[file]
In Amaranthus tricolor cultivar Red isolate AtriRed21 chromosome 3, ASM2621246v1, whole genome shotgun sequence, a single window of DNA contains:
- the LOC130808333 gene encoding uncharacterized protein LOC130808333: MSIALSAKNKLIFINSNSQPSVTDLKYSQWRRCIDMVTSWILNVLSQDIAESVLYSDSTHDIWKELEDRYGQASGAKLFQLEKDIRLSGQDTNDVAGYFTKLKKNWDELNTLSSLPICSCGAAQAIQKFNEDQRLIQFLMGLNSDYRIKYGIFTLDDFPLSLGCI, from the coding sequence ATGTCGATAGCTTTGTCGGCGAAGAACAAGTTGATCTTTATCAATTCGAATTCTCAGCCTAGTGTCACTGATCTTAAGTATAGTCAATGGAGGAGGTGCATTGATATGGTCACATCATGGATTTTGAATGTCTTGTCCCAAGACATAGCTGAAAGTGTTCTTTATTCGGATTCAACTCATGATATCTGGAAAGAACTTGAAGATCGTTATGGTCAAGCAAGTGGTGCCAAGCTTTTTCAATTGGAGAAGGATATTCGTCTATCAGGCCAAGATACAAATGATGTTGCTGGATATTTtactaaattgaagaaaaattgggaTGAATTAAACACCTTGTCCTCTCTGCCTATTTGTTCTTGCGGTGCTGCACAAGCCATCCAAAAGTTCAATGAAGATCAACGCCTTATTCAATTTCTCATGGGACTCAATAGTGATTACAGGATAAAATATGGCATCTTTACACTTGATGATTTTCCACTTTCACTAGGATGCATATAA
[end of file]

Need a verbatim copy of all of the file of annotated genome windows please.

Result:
In Amaranthus tricolor cultivar Red isolate AtriRed21 chromosome 3, ASM2621246v1, whole genome shotgun sequence, a single window of DNA contains:
- the LOC130808333 gene encoding uncharacterized protein LOC130808333: MSIALSAKNKLIFINSNSQPSVTDLKYSQWRRCIDMVTSWILNVLSQDIAESVLYSDSTHDIWKELEDRYGQASGAKLFQLEKDIRLSGQDTNDVAGYFTKLKKNWDELNTLSSLPICSCGAAQAIQKFNEDQRLIQFLMGLNSDYRIKYGIFTLDDFPLSLGCI, from the coding sequence ATGTCGATAGCTTTGTCGGCGAAGAACAAGTTGATCTTTATCAATTCGAATTCTCAGCCTAGTGTCACTGATCTTAAGTATAGTCAATGGAGGAGGTGCATTGATATGGTCACATCATGGATTTTGAATGTCTTGTCCCAAGACATAGCTGAAAGTGTTCTTTATTCGGATTCAACTCATGATATCTGGAAAGAACTTGAAGATCGTTATGGTCAAGCAAGTGGTGCCAAGCTTTTTCAATTGGAGAAGGATATTCGTCTATCAGGCCAAGATACAAATGATGTTGCTGGATATTTtactaaattgaagaaaaattgggaTGAATTAAACACCTTGTCCTCTCTGCCTATTTGTTCTTGCGGTGCTGCACAAGCCATCCAAAAGTTCAATGAAGATCAACGCCTTATTCAATTTCTCATGGGACTCAATAGTGATTACAGGATAAAATATGGCATCTTTACACTTGATGATTTTCCACTTTCACTAGGATGCATATAA